When you and your spouse had children, you probably never anticipated your marriage would end. You probably thought you would raise your children together, under the same roof, for years to come – or at least until they grew up and left home.
However, now that you face divorce, the last thing you want is to make the coming transitions harder on your children. If you are fortunate enough that the other parent agrees with you, it may be possible to make that wish come true for you, the other parent and especially your children.
Mediation could provide the answer
One of the biggest things mediation has going for it is the fact that it actively avoids the conflict that often accompanies the traditional courtroom process, which tends to be largely adversarial. Instead, it fosters compromise and cooperation, both of which you will need as you continue raising your children post-divorce. Other benefits of using mediation include the following:
- You can work toward an agreement without worrying that the negotiations will degrade into the “blame game” because the parties are focusing on the past. Instead, the process focuses on the future.
- The mediator helps keep you and the other parent from allowing any conflicts that arise to take over the proceedings. Instead, he or she helps you keep the focus on the task at hand.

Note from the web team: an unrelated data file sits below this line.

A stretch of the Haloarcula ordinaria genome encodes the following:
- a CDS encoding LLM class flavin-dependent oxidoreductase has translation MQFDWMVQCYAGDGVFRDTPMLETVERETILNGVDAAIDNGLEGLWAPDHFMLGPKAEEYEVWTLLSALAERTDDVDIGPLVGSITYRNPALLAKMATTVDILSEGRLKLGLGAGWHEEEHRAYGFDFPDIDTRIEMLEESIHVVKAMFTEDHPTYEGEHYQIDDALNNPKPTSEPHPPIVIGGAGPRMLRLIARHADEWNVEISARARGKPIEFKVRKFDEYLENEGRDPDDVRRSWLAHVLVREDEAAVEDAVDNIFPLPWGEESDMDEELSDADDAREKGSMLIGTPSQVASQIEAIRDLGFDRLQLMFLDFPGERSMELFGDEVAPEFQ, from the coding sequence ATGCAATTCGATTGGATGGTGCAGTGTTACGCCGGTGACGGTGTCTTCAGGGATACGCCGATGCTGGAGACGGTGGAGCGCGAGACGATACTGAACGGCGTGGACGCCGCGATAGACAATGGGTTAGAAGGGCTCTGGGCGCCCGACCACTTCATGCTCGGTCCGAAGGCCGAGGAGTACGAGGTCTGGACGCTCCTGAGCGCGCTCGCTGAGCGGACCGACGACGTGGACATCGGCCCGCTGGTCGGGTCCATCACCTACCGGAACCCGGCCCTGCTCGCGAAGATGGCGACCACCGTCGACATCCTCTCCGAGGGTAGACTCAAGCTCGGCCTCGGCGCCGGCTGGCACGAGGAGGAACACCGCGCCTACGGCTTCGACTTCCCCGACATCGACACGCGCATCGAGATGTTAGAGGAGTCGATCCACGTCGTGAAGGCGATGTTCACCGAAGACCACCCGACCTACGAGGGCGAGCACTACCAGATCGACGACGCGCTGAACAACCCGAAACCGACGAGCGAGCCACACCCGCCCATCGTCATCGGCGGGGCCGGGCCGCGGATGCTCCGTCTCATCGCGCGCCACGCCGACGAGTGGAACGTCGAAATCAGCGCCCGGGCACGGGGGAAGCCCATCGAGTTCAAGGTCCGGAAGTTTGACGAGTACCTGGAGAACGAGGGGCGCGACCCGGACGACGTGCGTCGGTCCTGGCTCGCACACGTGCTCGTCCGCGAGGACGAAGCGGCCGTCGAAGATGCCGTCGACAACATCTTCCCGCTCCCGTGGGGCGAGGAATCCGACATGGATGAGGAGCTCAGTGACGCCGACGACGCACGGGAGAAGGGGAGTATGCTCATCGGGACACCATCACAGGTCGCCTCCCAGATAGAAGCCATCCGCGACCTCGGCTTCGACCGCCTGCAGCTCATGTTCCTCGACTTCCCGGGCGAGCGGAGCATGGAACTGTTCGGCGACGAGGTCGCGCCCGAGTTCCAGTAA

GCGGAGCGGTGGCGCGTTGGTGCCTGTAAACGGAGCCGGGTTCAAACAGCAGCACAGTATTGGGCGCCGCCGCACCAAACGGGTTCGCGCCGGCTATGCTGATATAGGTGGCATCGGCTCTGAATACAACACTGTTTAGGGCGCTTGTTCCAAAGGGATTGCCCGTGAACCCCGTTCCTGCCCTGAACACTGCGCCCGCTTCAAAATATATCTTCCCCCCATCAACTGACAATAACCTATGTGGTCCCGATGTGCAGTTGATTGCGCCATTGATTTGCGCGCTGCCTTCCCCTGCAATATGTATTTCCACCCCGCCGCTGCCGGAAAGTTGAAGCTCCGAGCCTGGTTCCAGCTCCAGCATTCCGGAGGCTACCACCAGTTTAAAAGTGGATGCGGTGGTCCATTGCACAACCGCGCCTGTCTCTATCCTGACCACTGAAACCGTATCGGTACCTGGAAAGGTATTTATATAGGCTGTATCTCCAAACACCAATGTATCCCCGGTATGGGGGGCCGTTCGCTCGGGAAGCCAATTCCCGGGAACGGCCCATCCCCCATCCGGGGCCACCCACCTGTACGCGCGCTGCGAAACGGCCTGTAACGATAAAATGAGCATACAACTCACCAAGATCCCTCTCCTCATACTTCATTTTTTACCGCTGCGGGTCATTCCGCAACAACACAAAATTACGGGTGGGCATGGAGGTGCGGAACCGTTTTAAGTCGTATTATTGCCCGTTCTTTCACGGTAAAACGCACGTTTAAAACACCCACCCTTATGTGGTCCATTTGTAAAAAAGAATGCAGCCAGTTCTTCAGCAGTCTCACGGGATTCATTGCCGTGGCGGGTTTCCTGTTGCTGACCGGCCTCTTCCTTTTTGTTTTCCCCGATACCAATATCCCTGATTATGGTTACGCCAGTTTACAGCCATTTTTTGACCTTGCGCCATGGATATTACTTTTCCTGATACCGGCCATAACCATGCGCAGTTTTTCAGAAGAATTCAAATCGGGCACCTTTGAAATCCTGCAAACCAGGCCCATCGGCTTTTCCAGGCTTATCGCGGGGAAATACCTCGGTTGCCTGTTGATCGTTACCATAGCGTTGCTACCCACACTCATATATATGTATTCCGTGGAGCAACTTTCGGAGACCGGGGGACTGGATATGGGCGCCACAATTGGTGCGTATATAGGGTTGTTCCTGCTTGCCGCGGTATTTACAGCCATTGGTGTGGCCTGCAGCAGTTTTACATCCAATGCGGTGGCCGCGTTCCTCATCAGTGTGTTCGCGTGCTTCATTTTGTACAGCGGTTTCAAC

- Because mediation helps reduce the stress surrounding your divorce, it can also make the process easier for your children. In addition, your children will know that you put their needs and happiness before your issues with your future former spouse.
- Mediation is not about who wins and who loses. Instead, it focuses on creating the best possible arrangement for your children.
A by-product of the mediation process is that you and the other parent may find that you are laying the foundation for a successful and mutually satisfactory co-parenting relationship since you may learn more effective ways to communicate, compromise and cooperate. You, the other parent and your children can only benefit from these skills.
Like every other set of parents across the globe, you can’t avoid conflict altogether. However, knowing how to resolve problems in a positive manner and having a plan for the resolution of issues that arise could make all the difference. For this reason, many parenting plans also include an agreed-upon way to handle conflict, which may just give you a leg up on married parents since they usually don’t sit down and write out how they will parent their children as you and your soon-to-be ex-spouse will.